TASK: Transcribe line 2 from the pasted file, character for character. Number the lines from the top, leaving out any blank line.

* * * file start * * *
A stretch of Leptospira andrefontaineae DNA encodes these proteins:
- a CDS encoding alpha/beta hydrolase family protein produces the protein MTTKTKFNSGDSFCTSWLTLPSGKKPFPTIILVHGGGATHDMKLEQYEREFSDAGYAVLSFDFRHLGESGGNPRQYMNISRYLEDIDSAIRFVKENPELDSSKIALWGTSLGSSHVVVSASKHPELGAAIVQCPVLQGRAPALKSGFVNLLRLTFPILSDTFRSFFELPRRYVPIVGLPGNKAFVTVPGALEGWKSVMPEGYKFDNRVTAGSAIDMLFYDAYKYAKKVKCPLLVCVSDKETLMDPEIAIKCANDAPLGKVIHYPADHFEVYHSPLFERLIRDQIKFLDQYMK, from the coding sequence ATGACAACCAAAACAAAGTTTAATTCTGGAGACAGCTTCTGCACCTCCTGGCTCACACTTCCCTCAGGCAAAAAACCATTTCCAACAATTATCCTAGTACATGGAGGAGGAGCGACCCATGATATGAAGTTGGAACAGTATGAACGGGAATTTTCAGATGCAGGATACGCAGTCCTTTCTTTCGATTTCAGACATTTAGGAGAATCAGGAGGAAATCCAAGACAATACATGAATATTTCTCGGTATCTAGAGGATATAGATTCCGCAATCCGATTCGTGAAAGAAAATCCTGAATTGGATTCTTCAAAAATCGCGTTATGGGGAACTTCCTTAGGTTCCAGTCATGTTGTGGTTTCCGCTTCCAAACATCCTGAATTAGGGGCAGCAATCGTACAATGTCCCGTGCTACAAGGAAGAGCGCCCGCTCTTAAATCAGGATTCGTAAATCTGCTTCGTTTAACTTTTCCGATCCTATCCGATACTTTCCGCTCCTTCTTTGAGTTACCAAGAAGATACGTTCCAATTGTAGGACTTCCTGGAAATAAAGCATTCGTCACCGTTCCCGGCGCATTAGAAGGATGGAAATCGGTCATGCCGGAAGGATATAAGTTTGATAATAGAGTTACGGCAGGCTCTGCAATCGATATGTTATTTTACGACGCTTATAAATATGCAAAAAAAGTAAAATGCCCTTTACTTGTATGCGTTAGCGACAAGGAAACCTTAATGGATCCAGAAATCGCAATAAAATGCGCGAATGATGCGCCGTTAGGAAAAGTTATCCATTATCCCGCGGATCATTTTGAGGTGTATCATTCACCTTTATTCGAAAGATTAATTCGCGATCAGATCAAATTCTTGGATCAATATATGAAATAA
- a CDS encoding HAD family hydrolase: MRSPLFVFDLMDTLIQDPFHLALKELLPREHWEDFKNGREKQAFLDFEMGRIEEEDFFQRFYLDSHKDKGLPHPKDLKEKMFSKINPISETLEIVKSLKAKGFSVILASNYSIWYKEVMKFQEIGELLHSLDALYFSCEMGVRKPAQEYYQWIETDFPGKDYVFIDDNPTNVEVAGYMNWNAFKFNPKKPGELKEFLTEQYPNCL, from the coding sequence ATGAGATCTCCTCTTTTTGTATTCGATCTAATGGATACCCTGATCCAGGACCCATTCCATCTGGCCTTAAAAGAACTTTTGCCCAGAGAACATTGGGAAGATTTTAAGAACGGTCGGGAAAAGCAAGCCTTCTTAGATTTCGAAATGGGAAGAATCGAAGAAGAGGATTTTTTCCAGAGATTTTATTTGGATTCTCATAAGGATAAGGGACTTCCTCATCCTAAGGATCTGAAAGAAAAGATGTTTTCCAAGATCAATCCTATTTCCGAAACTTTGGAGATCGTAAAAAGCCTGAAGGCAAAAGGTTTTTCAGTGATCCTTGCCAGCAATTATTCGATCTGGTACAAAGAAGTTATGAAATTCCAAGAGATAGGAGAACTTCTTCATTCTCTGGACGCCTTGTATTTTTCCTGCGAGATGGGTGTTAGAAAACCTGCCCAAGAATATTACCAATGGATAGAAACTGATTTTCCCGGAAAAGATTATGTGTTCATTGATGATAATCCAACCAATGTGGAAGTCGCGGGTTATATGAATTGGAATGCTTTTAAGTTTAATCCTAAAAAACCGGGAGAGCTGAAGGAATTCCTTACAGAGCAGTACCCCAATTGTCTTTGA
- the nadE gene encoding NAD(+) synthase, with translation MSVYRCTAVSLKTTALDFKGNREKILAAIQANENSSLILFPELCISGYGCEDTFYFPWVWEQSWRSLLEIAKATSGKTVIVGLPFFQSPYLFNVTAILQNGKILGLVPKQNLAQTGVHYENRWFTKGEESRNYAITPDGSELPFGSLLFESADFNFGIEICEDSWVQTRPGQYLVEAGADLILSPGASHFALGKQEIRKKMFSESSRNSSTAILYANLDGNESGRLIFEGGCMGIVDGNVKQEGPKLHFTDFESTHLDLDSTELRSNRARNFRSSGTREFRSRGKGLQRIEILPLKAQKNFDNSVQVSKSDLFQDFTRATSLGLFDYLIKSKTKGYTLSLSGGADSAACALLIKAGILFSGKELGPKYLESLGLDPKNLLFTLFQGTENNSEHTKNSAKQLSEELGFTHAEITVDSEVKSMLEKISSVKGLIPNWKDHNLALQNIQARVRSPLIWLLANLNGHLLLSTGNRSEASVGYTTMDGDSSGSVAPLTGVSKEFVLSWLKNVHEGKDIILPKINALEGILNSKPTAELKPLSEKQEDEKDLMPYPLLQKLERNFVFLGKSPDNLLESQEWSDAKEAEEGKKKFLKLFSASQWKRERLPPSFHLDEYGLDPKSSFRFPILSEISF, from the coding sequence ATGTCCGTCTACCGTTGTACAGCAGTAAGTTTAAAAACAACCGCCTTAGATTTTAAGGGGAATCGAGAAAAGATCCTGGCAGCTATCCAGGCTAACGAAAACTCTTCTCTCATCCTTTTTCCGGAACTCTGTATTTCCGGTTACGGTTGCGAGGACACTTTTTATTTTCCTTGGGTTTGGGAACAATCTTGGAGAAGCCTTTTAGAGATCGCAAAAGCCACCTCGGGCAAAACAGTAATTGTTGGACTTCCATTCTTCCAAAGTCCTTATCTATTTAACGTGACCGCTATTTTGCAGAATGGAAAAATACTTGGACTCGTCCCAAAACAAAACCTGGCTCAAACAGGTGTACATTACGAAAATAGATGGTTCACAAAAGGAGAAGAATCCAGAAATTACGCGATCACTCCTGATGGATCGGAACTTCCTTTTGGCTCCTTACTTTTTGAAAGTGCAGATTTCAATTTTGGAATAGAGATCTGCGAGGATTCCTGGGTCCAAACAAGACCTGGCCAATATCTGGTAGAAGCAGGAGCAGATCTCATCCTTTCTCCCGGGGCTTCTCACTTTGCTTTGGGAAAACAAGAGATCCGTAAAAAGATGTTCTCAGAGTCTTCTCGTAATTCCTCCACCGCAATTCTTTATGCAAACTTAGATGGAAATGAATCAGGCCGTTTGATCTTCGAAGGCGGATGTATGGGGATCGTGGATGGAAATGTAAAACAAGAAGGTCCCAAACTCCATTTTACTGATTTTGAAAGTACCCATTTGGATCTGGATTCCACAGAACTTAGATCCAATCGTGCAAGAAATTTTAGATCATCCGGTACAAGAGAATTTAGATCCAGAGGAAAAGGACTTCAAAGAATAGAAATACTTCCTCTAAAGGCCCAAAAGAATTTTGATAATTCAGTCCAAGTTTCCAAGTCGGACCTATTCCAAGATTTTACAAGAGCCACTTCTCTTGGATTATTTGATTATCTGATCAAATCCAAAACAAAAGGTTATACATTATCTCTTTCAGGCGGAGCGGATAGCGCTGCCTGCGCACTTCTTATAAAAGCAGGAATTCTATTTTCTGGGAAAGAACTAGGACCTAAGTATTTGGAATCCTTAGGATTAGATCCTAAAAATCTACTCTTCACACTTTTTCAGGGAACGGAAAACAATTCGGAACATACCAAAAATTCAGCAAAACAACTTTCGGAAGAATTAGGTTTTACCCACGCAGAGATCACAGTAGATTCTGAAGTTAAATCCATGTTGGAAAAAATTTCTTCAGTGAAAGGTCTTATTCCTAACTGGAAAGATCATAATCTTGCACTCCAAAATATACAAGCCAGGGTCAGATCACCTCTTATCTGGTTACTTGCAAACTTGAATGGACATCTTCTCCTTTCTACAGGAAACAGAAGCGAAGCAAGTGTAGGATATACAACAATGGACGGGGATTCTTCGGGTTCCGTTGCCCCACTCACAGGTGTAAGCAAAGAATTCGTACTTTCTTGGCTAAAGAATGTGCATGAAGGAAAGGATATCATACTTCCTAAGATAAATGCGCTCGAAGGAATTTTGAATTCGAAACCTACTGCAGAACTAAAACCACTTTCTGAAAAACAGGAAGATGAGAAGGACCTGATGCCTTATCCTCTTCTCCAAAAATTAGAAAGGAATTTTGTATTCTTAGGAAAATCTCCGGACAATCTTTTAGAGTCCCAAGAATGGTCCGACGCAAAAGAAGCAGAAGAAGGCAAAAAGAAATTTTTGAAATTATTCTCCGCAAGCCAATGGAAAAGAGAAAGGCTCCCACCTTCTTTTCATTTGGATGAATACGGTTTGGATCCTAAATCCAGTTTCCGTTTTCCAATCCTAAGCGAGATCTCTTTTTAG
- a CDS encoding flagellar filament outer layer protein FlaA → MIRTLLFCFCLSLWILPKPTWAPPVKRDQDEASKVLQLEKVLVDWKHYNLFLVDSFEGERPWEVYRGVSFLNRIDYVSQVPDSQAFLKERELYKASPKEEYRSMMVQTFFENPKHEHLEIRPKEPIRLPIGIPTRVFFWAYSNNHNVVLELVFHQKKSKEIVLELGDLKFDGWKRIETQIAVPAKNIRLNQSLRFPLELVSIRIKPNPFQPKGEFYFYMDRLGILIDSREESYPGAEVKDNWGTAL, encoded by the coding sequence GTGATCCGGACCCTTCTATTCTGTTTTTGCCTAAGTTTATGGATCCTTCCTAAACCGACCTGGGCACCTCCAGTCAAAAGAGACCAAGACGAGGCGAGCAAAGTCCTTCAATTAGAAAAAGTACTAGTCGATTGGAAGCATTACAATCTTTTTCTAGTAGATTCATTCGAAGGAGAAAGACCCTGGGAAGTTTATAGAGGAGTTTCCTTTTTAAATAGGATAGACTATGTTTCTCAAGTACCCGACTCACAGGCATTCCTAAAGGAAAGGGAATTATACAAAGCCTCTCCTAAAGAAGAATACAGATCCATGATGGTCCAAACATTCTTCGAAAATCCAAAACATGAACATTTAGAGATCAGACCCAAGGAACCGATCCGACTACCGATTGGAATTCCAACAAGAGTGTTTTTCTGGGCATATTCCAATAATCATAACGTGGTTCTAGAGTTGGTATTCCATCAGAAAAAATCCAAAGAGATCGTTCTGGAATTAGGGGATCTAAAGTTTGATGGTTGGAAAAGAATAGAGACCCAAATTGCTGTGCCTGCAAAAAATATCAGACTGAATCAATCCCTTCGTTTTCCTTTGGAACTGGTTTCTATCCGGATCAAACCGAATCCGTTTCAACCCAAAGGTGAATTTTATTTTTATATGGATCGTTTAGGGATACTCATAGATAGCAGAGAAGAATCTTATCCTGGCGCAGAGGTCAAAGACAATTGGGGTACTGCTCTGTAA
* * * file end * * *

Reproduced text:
- a CDS encoding alpha/beta hydrolase family protein produces the protein MTTKTKFNSGDSFCTSWLTLPSGKKPFPTIILVHGGGATHDMKLEQYEREFSDAGYAVLSFDFRHLGESGGNPRQYMNISRYLEDIDSAIRFVKENPELDSSKIALWGTSLGSSHVVVSASKHPELGAAIVQCPVLQGRAPALKSGFVNLLRLTFPILSDTFRSFFELPRRYVPIVGLPGNKAFVTVPGALEGWKSVMPEGYKFDNRVTAGSAIDMLFYDAYKYAKKVKCPLLVCVSDKETLMDPEIAIKCANDAPLGKVIHYPADHFEVYHSPLFERLIRDQIKFLDQYMK, from the coding sequence ATGACAACCAAAACAAAGTTTAATTCTGGAGACAGCTTCTGCACCTCCTGGCTCACACTTCCCTCAGGCAAAAAACCATTTCCAACAATTATCCTAGTACATGGAGGAGGAGCGACCCATGATATGAAGTTGGAACAGTATGAACGGGAATTTTCAGATGCAGGATACGCAGTCCTTTCTTTCGATTTCAGACATTTAGGAGAATCAGGAGGAAATCCAAGACAATACATGAATATTTCTCGGTATCTAGAGGATATAGATTCCGCAATCCGATTCGTGAAAGAAAATCCTGAATTGGATTCTTCAAAAATCGCGTTATGGGGAACTTCCTTAGGTTCCAGTCATGTTGTGGTTTCCGCTTCCAAACATCCTGAATTAGGGGCAGCAATCGTACAATGTCCCGTGCTACAAGGAAGAGCGCCCGCTCTTAAATCAGGATTCGTAAATCTGCTTCGTTTAACTTTTCCGATCCTATCCGATACTTTCCGCTCCTTCTTTGAGTTACCAAGAAGATACGTTCCAATTGTAGGACTTCCTGGAAATAAAGCATTCGTCACCGTTCCCGGCGCATTAGAAGGATGGAAATCGGTCATGCCGGAAGGATATAAGTTTGATAATAGAGTTACGGCAGGCTCTGCAATCGATATGTTATTTTACGACGCTTATAAATATGCAAAAAAAGTAAAATGCCCTTTACTTGTATGCGTTAGCGACAAGGAAACCTTAATGGATCCAGAAATCGCAATAAAATGCGCGAATGATGCGCCGTTAGGAAAAGTTATCCATTATCCCGCGGATCATTTTGAGGTGTATCATTCACCTTTATTCGAAAGATTAATTCGCGATCAGATCAAATTCTTGGATCAATATATGAAATAA